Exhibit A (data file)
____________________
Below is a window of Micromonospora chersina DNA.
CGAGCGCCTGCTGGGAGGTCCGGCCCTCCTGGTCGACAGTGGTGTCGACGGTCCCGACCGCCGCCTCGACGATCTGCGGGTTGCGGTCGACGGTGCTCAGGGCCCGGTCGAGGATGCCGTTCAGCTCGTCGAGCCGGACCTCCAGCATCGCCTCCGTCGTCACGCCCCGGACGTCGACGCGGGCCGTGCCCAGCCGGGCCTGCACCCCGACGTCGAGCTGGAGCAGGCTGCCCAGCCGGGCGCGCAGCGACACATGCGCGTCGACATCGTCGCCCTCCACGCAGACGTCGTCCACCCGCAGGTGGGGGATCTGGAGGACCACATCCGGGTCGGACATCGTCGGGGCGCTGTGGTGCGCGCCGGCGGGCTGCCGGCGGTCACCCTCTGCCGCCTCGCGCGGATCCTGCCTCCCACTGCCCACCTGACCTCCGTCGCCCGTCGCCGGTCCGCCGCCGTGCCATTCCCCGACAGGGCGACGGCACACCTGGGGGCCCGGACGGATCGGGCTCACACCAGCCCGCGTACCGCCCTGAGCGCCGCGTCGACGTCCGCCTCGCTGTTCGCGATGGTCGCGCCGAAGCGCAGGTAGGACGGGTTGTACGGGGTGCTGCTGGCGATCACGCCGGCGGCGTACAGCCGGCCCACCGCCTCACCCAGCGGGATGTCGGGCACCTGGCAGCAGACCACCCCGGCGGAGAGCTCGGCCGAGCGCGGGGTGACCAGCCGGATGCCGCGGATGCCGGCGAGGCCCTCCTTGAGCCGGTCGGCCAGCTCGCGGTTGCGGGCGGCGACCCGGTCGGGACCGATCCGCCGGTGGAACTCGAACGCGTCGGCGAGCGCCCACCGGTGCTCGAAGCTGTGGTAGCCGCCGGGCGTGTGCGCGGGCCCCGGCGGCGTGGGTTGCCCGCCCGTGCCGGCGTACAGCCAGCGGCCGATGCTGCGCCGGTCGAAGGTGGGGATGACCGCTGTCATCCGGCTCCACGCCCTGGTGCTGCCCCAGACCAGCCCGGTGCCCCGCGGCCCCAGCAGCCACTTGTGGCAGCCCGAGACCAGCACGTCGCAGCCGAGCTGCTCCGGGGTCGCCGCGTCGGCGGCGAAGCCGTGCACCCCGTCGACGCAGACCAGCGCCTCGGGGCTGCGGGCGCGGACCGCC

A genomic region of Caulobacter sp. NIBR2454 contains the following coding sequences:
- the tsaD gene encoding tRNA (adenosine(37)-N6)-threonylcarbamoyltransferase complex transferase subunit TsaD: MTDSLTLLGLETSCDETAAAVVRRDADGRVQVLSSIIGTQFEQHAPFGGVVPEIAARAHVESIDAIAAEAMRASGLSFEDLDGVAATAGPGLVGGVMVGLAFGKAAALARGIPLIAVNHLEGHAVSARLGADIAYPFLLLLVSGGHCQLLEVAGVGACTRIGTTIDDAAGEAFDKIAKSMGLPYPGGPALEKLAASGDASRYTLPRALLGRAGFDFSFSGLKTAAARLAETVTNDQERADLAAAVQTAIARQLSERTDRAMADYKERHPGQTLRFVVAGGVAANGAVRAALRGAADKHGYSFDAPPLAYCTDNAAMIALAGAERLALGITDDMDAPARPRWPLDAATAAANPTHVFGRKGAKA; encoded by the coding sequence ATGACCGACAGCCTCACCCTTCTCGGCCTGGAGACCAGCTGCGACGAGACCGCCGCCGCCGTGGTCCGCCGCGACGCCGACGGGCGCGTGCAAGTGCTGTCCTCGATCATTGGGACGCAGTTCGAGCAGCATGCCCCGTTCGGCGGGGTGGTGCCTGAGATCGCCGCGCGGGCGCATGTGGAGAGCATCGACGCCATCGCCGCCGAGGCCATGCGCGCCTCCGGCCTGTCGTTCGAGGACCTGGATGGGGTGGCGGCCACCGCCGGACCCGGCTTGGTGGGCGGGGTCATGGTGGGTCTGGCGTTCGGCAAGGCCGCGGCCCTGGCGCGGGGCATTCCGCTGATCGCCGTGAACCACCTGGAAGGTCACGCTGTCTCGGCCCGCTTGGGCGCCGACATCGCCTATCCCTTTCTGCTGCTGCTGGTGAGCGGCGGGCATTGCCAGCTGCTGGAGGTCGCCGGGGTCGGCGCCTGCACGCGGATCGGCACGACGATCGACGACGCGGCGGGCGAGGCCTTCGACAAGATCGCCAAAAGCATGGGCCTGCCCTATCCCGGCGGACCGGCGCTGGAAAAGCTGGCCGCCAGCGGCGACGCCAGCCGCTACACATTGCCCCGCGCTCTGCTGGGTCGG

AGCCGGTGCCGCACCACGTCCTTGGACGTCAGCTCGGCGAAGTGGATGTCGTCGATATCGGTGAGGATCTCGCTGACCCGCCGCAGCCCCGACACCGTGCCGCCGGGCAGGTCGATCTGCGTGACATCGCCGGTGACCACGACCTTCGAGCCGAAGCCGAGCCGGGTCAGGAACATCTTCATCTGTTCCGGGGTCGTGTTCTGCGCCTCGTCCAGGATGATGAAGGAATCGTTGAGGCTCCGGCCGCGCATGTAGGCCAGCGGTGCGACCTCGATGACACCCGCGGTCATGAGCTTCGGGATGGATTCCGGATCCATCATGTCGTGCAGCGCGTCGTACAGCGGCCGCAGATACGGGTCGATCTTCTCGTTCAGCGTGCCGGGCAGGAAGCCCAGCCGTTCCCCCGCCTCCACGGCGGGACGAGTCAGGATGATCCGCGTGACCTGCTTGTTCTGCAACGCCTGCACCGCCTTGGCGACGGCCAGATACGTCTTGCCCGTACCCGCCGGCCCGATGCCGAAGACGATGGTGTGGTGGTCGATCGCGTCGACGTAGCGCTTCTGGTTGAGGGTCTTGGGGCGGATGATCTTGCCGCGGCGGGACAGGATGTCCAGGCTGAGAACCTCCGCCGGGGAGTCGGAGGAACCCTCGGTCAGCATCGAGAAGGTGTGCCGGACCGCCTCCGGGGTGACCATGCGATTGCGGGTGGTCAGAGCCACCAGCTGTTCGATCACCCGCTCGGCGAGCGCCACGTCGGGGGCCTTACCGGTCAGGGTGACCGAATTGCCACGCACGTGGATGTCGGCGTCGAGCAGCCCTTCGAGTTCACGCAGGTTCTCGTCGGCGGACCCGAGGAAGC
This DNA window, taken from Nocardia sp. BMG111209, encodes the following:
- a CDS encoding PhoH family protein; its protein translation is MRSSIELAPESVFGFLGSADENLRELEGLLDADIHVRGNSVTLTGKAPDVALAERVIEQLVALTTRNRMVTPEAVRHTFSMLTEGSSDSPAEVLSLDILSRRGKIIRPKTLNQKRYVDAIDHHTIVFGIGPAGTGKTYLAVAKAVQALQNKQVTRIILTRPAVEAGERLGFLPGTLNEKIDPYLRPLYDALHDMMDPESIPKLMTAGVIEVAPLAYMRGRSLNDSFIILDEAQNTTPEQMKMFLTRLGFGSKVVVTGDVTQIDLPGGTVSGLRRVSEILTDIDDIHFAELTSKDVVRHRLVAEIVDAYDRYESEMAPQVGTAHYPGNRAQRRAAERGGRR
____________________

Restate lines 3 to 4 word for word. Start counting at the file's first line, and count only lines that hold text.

A genomic region of Caulobacter sp. NIBR2454 contains the following coding sequences:
- the tsaD gene encoding tRNA (adenosine(37)-N6)-threonylcarbamoyltransferase complex transferase subunit TsaD: MTDSLTLLGLETSCDETAAAVVRRDADGRVQVLSSIIGTQFEQHAPFGGVVPEIAARAHVESIDAIAAEAMRASGLSFEDLDGVAATAGPGLVGGVMVGLAFGKAAALARGIPLIAVNHLEGHAVSARLGADIAYPFLLLLVSGGHCQLLEVAGVGACTRIGTTIDDAAGEAFDKIAKSMGLPYPGGPALEKLAASGDASRYTLPRALLGRAGFDFSFSGLKTAAARLAETVTNDQERADLAAAVQTAIARQLSERTDRAMADYKERHPGQTLRFVVAGGVAANGAVRAALRGAADKHGYSFDAPPLAYCTDNAAMIALAGAERLALGITDDMDAPARPRWPLDAATAAANPTHVFGRKGAKA; encoded by the coding sequence ATGACCGACAGCCTCACCCTTCTCGGCCTGGAGACCAGCTGCGACGAGACCGCCGCCGCCGTGGTCCGCCGCGACGCCGACGGGCGCGTGCAAGTGCTGTCCTCGATCATTGGGACGCAGTTCGAGCAGCATGCCCCGTTCGGCGGGGTGGTGCCTGAGATCGCCGCGCGGGCGCATGTGGAGAGCATCGACGCCATCGCCGCCGAGGCCATGCGCGCCTCCGGCCTGTCGTTCGAGGACCTGGATGGGGTGGCGGCCACCGCCGGACCCGGCTTGGTGGGCGGGGTCATGGTGGGTCTGGCGTTCGGCAAGGCCGCGGCCCTGGCGCGGGGCATTCCGCTGATCGCCGTGAACCACCTGGAAGGTCACGCTGTCTCGGCCCGCTTGGGCGCCGACATCGCCTATCCCTTTCTGCTGCTGCTGGTGAGCGGCGGGCATTGCCAGCTGCTGGAGGTCGCCGGGGTCGGCGCCTGCACGCGGATCGGCACGACGATCGACGACGCGGCGGGCGAGGCCTTCGACAAGATCGCCAAAAGCATGGGCCTGCCCTATCCCGGCGGACCGGCGCTGGAAAAGCTGGCCGCCAGCGGCGACGCCAGCCGCTACACATTGCCCCGCGCTCTGCTGGGTCGG